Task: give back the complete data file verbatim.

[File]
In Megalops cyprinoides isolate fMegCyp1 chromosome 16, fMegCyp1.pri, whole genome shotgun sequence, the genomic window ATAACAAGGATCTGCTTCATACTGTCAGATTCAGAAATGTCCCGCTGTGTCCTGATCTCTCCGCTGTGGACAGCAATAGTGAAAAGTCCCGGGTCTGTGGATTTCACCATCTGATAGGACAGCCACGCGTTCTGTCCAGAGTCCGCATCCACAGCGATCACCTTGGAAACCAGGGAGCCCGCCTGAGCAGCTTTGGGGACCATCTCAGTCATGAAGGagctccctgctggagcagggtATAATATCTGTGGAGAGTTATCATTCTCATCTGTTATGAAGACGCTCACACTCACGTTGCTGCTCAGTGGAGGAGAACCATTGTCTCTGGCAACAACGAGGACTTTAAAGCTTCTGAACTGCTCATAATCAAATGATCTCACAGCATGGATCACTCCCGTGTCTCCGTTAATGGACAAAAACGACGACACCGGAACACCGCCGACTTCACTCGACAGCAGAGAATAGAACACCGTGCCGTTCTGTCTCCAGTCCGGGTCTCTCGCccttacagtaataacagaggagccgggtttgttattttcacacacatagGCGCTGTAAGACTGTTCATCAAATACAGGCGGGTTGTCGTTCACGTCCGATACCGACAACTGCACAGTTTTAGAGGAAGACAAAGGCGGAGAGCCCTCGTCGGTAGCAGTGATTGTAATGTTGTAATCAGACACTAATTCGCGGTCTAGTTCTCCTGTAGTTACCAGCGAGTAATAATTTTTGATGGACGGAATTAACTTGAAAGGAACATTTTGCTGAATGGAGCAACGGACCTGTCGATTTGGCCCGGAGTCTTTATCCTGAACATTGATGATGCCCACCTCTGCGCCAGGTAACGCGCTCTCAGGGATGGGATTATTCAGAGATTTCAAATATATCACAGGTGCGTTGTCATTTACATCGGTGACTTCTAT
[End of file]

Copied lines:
In Megalops cyprinoides isolate fMegCyp1 chromosome 16, fMegCyp1.pri, whole genome shotgun sequence, the genomic window ATAACAAGGATCTGCTTCATACTGTCAGATTCAGAAATGTCCCGCTGTGTCCTGATCTCTCCGCTGTGGACAGCAATAGTGAAAAGTCCCGGGTCTGTGGATTTCACCATCTGATAGGACAGCCACGCGTTCTGTCCAGAGTCCGCATCCACAGCGATCACCTTGGAAACCAGGGAGCCCGCCTGAGCAGCTTTGGGGACCATCTCAGTCATGAAGGagctccctgctggagcagggtATAATATCTGTGGAGAGTTATCATTCTCATCTGTTATGAAGACGCTCACACTCACGTTGCTGCTCAGTGGAGGAGAACCATTGTCTCTGGCAACAACGAGGACTTTAAAGCTTCTGAACTGCTCATAATCAAATGATCTCACAGCATGGATCACTCCCGTGTCTCCGTTAATGGACAAAAACGACGACACCGGAACACCGCCGACTTCACTCGACAGCAGAGAATAGAACACCGTGCCGTTCTGTCTCCAGTCCGGGTCTCTCGCccttacagtaataacagaggagccgggtttgttattttcacacacatagGCGCTGTAAGACTGTTCATCAAATACAGGCGGGTTGTCGTTCACGTCCGATACCGACAACTGCACAGTTTTAGAGGAAGACAAAGGCGGAGAGCCCTCGTCGGTAGCAGTGATTGTAATGTTGTAATCAGACACTAATTCGCGGTCTAGTTCTCCTGTAGTTACCAGCGAGTAATAATTTTTGATGGACGGAATTAACTTGAAAGGAACATTTTGCTGAATGGAGCAACGGACCTGTCGATTTGGCCCGGAGTCTTTATCCTGAACATTGATGATGCCCACCTCTGCGCCAGGTAACGCGCTCTCAGGGATGGGATTATTCAGAGATTTCAAATATATCACAGGTGCGTTGTCATTTACATCGGTGACTTCTAT